Because the assays were performed in multiple laboratories, a series of quality control measures were implemented to maximize genotype integrity. All centers duplicated genotyping on at least 2% of their samples, included no template (water) controls in every plate, and all plates were set up to have a random mixture of affected and unaffected carriers. A study was included in the analysis only if the genotype call rate was over 95%. The concordance between duplicates had to be at least 98%. We also evaluated deviation from Hardy–Weinberg equilibrium (HWE) among a subset of unrelated subjects for each study separately. The genotype frequencies among unrelated individuals for all studies were consistent with HWE at the 5% significance level. Fifteen centers initially provided data to this study. However, data from two studies were excluded because they did not meet the criteria for inclusion because their data exceeded the required discordance rate among duplicates of 2% and a failure rate >5%. Therefore, data on 13 centers were included in this study.
The data were analyzed within a survival analysis framework by modeling the retrospective likelihood of the observed genotypes, conditional on the disease phenotypes . This method corrects for the likely over-sampling of affected individuals, since carriers are recruited through genetic clinics . The effect of each SNP was modeled as a per-allele hazard ratio (HR). In addition, we estimated the effect of heterozygote and homozygote classes for BRCA1 and BRCA2 mutation carriers separately. HRs were assumed to be independent of age (i.e., by assuming a Cox proportional hazards model). Baseline age-specific incidence rates in the Cox proportional hazards model were chosen such that the overall breast cancer incidence rates, averaged over all genotypic categories, agreed with external estimates of BRCA1 and BRCA2 incidence rates . Between-study heterogeneity was examined by comparing the models which allowed for study specific log-hazard ratios against models in which the same log-hazard ratio was assumed to apply to all studies. All analyses were stratified by study group and country of residence (where numbers were sufficiently large), and used calendar-year and cohort-specific breast cancer incidence rates for BRCA1 and BRCA2 . Compound BRCA1 and BRCA2 mutation carriers were assumed to develop the disease according to the BRCA1 incidence rates, since the penetrance of BRCA1-associated breast cancer is known to be earlier in age than that of BRCA2-associated breast cancer . Therefore, on average cancers diagnosed in BRCA1 mutation carriers would precede those diagnosed in BRCA2 mutation carriers. A robust variance estimation approach was used to allow for the non-independence among related carriers [22, 23]. Analyses were carried out using the pedigree analysis software MENDEL .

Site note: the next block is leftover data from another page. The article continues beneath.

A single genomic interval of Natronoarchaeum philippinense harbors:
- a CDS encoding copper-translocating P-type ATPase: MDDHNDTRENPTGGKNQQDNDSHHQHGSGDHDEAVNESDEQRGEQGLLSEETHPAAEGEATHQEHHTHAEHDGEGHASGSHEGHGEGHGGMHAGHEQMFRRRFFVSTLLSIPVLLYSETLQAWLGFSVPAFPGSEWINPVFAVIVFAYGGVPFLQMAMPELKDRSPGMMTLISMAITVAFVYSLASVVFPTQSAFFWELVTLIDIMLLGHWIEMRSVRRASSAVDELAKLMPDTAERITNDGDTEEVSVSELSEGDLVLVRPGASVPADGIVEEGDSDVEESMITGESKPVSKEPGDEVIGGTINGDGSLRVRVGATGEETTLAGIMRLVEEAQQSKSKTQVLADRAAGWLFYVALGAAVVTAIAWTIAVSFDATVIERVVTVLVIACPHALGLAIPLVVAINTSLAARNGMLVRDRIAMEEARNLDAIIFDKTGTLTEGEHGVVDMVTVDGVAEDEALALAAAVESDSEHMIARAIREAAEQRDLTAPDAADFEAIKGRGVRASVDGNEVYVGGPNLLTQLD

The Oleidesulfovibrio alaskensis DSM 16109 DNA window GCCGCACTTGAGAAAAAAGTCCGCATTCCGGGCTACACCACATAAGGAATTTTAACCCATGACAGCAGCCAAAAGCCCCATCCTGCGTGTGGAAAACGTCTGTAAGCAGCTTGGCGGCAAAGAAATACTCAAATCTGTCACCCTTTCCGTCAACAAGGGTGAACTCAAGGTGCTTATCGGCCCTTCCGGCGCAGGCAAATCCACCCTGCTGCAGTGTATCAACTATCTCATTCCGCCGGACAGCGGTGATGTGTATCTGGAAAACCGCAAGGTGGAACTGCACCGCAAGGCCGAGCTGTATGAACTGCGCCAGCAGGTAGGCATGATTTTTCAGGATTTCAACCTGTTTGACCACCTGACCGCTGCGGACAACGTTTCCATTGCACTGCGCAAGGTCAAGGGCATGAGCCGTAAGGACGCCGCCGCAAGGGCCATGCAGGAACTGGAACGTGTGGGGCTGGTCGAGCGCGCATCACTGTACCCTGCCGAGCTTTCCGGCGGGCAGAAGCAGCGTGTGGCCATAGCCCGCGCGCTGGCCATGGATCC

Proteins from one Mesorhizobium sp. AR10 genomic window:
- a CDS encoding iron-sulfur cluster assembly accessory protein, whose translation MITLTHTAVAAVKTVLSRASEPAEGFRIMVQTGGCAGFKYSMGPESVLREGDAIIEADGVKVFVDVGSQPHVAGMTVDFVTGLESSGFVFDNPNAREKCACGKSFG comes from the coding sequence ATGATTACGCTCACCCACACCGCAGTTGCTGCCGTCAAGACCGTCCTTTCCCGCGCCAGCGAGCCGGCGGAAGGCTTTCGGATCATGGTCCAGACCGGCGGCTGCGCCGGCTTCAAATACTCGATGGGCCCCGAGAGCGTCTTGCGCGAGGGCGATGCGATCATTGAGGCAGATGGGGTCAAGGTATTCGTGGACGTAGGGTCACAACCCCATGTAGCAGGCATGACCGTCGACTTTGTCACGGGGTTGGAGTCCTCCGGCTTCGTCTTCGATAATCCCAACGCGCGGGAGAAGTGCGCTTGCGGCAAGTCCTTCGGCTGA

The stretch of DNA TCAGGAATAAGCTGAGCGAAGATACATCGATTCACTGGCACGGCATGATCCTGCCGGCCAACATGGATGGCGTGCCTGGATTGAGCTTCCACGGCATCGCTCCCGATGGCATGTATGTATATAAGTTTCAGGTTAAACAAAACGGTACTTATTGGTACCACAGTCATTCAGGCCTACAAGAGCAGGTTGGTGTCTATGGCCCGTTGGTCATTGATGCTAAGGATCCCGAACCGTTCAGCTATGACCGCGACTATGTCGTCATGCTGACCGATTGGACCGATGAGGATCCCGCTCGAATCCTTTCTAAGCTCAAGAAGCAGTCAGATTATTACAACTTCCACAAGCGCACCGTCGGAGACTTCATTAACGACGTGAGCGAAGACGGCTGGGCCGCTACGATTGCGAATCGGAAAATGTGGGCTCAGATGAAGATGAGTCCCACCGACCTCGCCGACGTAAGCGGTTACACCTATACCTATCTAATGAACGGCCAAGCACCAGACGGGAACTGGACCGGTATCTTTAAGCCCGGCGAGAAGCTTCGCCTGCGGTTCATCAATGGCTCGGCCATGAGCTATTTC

In our data, the frequency of the 10P variant allele was 41.6% in BRCA1 mutation carrier controls with no cancer diagnosis, LL, LP, and PP genotype frequencies of 34.4, 48.1, and 17.5%, respectively. In BRCA2 mutation carrier controls with no prior cancer diagnosis, the 10P allele frequency was 40.2%, with LL, LP, and PP genotype frequencies of 36.5%, 47.3%, and 16.1%, respectively. The frequency of L10P variants did not differ between controls with no history of cancer between BRCA1 and BRCA2 mutation carriers (χ2 = 1.91, df = 2, P = 0.385). Overall and in each center, the frequency of L10P alleles did not deviate significantly from Hardy–Weinberg proportions.
There was no significant evidence of association between TGFB1 L10P and breast cancer risk in either BRCA1 or BRCA2 mutation carriers (P-trend: 0.821 and 0.24, respectively; Table 1). The per-allele HR was estimated to be 1.01 (95%CI: 0.92–1.11) among BRCA1 carriers and 0.92 (95%CI: 0.81–1.04) among BRCA2 mutation carriers. In BRCA1 mutation carriers, the HR associated with the heterozygote LP genotype was 1.04 (95%CI: 0.91–1.20), and the HR associated with the homozygote PP genotype was 0.98 (95%CI: 0.81–1.17). In BRCA2 mutation carriers the heterozygote and homozygote HRs were 0.89 (95%CI: 0.74–1.07) and 0.88 (95%CI: 0.68–1.13), respectively.
There was no evidence for heterogeneity of effects by center in BRCA1 mutation carriers (P-value = 0.22), but there was some evidence for heterogeneity of effects across centers in BRCA2 mutation carriers (P = 0.005). However, this appears to be in part explained by the statistically significant increased risk in the DKFZ study, which involved a sample size of only 50 BRCA2 mutation carriers.
Our results do not support the hypothesis that TGFB1 L10P influences breast cancer risk in BRCA1 or BRCA2 mutation carriers. We have reported a lack of statistical significance for such an association, and also have observed that the direction of the L10P genotype effects in most of our contributing centers, the HR estimate for the P allele is below unity, i.e. in the opposite direction to the estimated OR in the population studies. The upper bound of the 95%CI for BRCA1 does not exclude previous estimates of TGFB1 L10P effect including the results published by the Breast Cancer Association Consortium (BCAC) , which reported a per-allele OR = 1.08 (95%CI 1.04–1.11) in a sample of 15,109 cases and 12,946 controls, and a previous meta-analysis of published studies involving 4,021 cases and 8,253 controls , which report a per-allele OR = 1.04. However, the upper bound of the 95%CI estimate for BRCA2 is on the lower 95% confidence limit from the BCAC study.